‘Kiss’ a celebration of life, love
Craig Lucas’s “Prelude to a Kiss,’’ now at the Huntington Theatre Company, is a fable as well as a play. And because so many plays invite us to contemplate the passage of time, it’s not surprising that the moral should be: Life is precious and time is short. Don’t waste either one.
A moral, you see, does not have to be news. But to move us, it must be enacted with delicacy and precision. And that this production does, both in Lucas’s writing and in Peter DuBois’s carefully attuned but exuberant staging. Lucas urges us to celebrate life and love; DuBois shows us how it’s done.
The story is a simple one, and you may already know it — the play premiered in 1988, became a film, and was revived on Broadway in 2007. (Lucas revised the script slightly for that revival; the changes, which the Huntington incorporates, update some minor details and thereby leave the essential fairy-tale timelessness intact.) Peter and Rita meet, fall in love, and quickly decide to marry. On their wedding day, an old man kisses the bride — and somehow their souls change places. Talk about “for better, for worse.’’
Complications ensue, of course — no play without complications — but it’s the simplicity of this central moment that gives the play its fabulistic quality. And DuBois, with help particularly from sound designer David Remedios, imbues the kiss with the magic it needs to have if we’re to accept the transformation that follows.
But of course Remedios’s thunderbolt and eerie music, no matter how effective, wouldn’t be enough to persuade us without strong performances from the two actors who must suddenly switch souls, if not roles: Cassie Beck, as Rita, and MacIntyre Dixon, as the Old Man. Dixon reels and flutters as Rita’s soul enters the old man’s body; Beck looks stunned, then disbelieving and furtively thrilled.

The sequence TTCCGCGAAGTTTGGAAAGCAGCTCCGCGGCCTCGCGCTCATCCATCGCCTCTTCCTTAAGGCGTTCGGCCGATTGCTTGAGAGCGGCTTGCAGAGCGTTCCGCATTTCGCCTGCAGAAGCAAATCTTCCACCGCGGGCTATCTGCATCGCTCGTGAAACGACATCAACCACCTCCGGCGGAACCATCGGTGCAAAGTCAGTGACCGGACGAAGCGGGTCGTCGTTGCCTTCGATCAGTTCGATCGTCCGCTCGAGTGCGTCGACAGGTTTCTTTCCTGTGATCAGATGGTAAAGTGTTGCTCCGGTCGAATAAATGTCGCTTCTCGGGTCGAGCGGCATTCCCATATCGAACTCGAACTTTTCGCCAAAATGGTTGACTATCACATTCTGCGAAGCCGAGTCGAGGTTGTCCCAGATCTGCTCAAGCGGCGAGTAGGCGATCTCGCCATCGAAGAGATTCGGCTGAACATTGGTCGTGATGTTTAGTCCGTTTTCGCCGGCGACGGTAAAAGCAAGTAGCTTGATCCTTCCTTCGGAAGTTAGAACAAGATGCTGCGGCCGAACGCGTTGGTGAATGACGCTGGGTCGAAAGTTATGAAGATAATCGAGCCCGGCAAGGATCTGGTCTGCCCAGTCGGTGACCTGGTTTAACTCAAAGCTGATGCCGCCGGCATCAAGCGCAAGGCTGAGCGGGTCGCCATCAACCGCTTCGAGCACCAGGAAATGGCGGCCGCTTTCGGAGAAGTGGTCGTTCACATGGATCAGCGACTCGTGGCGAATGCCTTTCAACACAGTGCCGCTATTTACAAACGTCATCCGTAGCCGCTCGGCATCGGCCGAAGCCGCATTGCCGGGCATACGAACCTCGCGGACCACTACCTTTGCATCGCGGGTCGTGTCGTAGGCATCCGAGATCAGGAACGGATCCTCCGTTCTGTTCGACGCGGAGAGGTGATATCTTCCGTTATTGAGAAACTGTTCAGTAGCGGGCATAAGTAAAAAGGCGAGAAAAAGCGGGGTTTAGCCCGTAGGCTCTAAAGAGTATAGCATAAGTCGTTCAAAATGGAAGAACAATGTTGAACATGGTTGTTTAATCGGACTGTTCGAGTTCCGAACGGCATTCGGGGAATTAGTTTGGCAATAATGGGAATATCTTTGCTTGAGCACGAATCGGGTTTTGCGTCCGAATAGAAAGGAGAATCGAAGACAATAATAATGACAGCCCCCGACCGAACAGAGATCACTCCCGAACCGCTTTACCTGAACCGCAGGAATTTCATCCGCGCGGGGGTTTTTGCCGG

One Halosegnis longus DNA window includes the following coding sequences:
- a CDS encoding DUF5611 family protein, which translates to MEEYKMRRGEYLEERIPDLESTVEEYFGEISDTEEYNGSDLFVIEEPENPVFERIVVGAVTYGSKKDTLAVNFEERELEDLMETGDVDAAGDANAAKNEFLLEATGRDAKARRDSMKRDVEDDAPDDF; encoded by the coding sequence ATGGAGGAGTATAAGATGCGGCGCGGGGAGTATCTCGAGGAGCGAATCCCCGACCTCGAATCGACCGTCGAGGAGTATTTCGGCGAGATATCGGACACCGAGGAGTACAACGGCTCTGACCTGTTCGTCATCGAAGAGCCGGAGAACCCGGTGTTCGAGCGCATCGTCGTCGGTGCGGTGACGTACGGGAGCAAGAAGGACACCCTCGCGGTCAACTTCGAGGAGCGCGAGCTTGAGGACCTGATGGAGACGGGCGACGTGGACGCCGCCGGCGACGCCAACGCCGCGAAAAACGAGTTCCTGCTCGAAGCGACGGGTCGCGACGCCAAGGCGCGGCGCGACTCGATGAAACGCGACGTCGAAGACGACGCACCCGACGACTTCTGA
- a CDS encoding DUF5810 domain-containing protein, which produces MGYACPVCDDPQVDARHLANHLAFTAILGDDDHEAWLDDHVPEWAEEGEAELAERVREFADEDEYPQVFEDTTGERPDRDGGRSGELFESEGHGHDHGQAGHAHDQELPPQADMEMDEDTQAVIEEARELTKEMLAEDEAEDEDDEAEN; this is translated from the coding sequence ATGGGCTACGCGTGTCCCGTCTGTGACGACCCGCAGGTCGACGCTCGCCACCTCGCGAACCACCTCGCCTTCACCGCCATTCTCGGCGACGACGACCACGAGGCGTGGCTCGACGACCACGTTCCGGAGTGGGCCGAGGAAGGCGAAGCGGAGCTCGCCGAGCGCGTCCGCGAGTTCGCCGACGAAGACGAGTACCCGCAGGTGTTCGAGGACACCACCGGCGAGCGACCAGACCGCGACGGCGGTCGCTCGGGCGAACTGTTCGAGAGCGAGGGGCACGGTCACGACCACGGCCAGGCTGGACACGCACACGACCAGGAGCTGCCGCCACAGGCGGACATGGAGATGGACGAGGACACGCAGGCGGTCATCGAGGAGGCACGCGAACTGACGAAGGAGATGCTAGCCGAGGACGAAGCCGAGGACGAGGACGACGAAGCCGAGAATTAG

Neither one overtly starts copying the other, but both manage to convey the essence of the character that’s been created, while still remaining rooted in the physical reality of their very different bodies. It’s a tricky balance to pull off, and Dixon and Beck accomplish it with expert vocal shadings, subtle shifts of posture and gesture, and a clear empathy for the characters they mean to evoke.
A different kind of difficulty confronts Brian Sgambati, who as Peter must show us his love for Rita, his bewilderment when she turns suddenly strange to him, and his devotion to the person he knows she still is — wherever she is. Sgambati’s tenderness and finesse make all of this believable. Beyond that, the rapport among all three actors, their collaboration in bringing alive the humor that Lucas has woven into the characters’ awkward situation, lets the whole story sing.
Scott Bradley’s set gets the usual awed applause from the Huntington audience; it is indeed impressive, with moving parts that let the scene shift effortlessly from bar to apartment to suburbia, and with Maya Ciarrocchi’s projections smoothing some of these transitions.
Japhy Weideman’s lighting, though lovely as to stars and magical lightning, was too shadowy in spots, and the large swaths of glittery green stuff hanging at either side seemed distracting and incongruous at first — seaweed? Spanish moss?
But ultimately it all came to feel like the kind of make-believe forest where Little Red Riding Hood, or Lost Rita and Doting Peter, might roam. Into the woods we go, and why not?
Elizabeth Hope Clancy’s costumes also have some peculiarities; Rita seems to favor swaddling clothes or mummy wraps more than most young women you meet these days. (OK, maybe that’s a metaphor for the layers of identity we all assume and only sometimes peel away, but still.) For other characters, though, notably the WASP mother Nancy E. Carroll plays to suburban perfection, Clancy’s eye is spot-on.
And what a pleasure to see Carroll, along with Timothy John Smith, Jason Bowen, and Cheryl McMahon — local stalwarts all — sharing the Huntington stage with the New York-based leads, as well as Michael Hammond, Ken Cheeseman, and Ted Hewlett. DuBois blends them seamlessly into a storytelling ensemble, then steps back and . . . well, lets them tell the story. May they all live happily ever after.
Louise Kennedy can be reached at email@example.com.